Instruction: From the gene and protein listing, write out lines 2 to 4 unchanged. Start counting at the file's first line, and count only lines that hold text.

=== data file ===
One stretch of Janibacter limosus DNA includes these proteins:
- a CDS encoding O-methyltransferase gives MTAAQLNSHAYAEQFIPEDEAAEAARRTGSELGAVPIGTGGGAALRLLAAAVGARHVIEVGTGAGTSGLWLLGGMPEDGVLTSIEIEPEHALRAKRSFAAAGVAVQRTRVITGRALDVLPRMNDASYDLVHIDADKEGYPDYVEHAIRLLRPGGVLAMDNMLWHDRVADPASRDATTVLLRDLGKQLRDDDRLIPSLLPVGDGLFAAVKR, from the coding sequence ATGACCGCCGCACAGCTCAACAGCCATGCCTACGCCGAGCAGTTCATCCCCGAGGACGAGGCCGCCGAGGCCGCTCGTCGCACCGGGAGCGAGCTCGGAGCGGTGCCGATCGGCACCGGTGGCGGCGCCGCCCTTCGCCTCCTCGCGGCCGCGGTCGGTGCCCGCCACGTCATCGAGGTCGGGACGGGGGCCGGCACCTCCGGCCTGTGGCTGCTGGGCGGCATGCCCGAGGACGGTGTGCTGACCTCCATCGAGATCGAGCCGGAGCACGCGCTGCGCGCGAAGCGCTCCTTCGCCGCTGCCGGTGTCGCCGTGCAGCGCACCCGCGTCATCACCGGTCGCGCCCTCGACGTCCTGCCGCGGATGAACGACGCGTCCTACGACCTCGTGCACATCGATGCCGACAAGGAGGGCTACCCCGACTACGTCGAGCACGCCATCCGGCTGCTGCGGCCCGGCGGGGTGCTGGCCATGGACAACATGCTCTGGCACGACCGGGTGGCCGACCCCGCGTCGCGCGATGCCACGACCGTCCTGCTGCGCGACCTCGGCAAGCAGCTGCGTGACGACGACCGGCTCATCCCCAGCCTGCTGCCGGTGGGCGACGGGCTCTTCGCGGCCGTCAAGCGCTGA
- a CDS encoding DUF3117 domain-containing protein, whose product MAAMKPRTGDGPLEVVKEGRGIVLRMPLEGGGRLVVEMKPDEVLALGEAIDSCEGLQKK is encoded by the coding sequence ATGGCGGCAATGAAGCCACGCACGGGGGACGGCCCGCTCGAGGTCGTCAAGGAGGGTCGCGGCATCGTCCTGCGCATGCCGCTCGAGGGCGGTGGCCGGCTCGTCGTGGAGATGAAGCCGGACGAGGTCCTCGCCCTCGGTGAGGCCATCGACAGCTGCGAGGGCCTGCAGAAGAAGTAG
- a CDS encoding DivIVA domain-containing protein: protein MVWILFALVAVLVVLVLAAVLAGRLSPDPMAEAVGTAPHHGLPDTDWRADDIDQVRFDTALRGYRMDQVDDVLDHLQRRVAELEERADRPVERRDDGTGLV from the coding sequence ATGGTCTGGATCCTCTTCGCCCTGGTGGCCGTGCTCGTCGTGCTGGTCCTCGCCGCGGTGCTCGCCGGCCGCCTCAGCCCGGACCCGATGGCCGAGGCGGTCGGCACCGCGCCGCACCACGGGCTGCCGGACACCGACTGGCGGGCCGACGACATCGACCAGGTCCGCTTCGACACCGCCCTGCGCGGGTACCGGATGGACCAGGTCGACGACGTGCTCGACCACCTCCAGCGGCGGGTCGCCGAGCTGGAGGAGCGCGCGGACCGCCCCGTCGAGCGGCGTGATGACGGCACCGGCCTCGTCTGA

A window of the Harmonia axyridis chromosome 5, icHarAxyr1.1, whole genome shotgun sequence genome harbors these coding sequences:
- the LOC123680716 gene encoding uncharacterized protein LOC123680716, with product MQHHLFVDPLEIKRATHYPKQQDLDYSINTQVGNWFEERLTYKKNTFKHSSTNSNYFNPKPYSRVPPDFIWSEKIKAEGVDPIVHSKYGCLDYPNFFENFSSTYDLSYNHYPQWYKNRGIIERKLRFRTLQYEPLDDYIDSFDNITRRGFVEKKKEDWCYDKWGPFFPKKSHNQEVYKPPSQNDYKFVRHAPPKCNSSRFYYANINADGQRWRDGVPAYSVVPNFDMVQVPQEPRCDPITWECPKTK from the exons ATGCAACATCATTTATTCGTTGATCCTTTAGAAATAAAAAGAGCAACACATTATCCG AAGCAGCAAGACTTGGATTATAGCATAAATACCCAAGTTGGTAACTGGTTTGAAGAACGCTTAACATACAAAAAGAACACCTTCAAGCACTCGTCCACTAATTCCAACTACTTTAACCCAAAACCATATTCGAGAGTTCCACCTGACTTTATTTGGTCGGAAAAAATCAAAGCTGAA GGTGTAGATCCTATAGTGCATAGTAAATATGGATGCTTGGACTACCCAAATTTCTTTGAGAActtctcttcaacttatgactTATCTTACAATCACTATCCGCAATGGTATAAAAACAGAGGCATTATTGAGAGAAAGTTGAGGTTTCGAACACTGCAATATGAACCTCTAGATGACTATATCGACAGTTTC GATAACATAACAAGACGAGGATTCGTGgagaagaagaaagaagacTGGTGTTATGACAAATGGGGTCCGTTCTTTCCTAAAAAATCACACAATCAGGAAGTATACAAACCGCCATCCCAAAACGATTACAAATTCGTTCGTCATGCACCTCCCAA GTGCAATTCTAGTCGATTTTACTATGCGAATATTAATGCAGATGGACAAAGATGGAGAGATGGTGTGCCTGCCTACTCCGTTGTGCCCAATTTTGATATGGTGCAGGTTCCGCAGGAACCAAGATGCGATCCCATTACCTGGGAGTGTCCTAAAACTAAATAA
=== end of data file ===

- a CDS encoding O-methyltransferase gives MTAAQLNSHAYAEQFIPEDEAAEAARRTGSELGAVPIGTGGGAALRLLAAAVGARHVIEVGTGAGTSGLWLLGGMPEDGVLTSIEIEPEHALRAKRSFAAAGVAVQRTRVITGRALDVLPRMNDASYDLVHIDADKEGYPDYVEHAIRLLRPGGVLAMDNMLWHDRVADPASRDATTVLLRDLGKQLRDDDRLIPSLLPVGDGLFAAVKR, from the coding sequence ATGACCGCCGCACAGCTCAACAGCCATGCCTACGCCGAGCAGTTCATCCCCGAGGACGAGGCCGCCGAGGCCGCTCGTCGCACCGGGAGCGAGCTCGGAGCGGTGCCGATCGGCACCGGTGGCGGCGCCGCCCTTCGCCTCCTCGCGGCCGCGGTCGGTGCCCGCCACGTCATCGAGGTCGGGACGGGGGCCGGCACCTCCGGCCTGTGGCTGCTGGGCGGCATGCCCGAGGACGGTGTGCTGACCTCCATCGAGATCGAGCCGGAGCACGCGCTGCGCGCGAAGCGCTCCTTCGCCGCTGCCGGTGTCGCCGTGCAGCGCACCCGCGTCATCACCGGTCGCGCCCTCGACGTCCTGCCGCGGATGAACGACGCGTCCTACGACCTCGTGCACATCGATGCCGACAAGGAGGGCTACCCCGACTACGTCGAGCACGCCATCCGGCTGCTGCGGCCCGGCGGGGTGCTGGCCATGGACAACATGCTCTGGCACGACCGGGTGGCCGACCCCGCGTCGCGCGATGCCACGACCGTCCTGCTGCGCGACCTCGGCAAGCAGCTGCGTGACGACGACCGGCTCATCCCCAGCCTGCTGCCGGTGGGCGACGGGCTCTTCGCGGCCGTCAAGCGCTGA
- a CDS encoding DUF3117 domain-containing protein, whose product MAAMKPRTGDGPLEVVKEGRGIVLRMPLEGGGRLVVEMKPDEVLALGEAIDSCEGLQKK is encoded by the coding sequence ATGGCGGCAATGAAGCCACGCACGGGGGACGGCCCGCTCGAGGTCGTCAAGGAGGGTCGCGGCATCGTCCTGCGCATGCCGCTCGAGGGCGGTGGCCGGCTCGTCGTGGAGATGAAGCCGGACGAGGTCCTCGCCCTCGGTGAGGCCATCGACAGCTGCGAGGGCCTGCAGAAGAAGTAG
- a CDS encoding DivIVA domain-containing protein: protein MVWILFALVAVLVVLVLAAVLAGRLSPDPMAEAVGTAPHHGLPDTDWRADDIDQVRFDTALRGYRMDQVDDVLDHLQRRVAELEERADRPVERRDDGTGLV from the coding sequence ATGGTCTGGATCCTCTTCGCCCTGGTGGCCGTGCTCGTCGTGCTGGTCCTCGCCGCGGTGCTCGCCGGCCGCCTCAGCCCGGACCCGATGGCCGAGGCGGTCGGCACCGCGCCGCACCACGGGCTGCCGGACACCGACTGGCGGGCCGACGACATCGACCAGGTCCGCTTCGACACCGCCCTGCGCGGGTACCGGATGGACCAGGTCGACGACGTGCTCGACCACCTCCAGCGGCGGGTCGCCGAGCTGGAGGAGCGCGCGGACCGCCCCGTCGAGCGGCGTGATGACGGCACCGGCCTCGTCTGA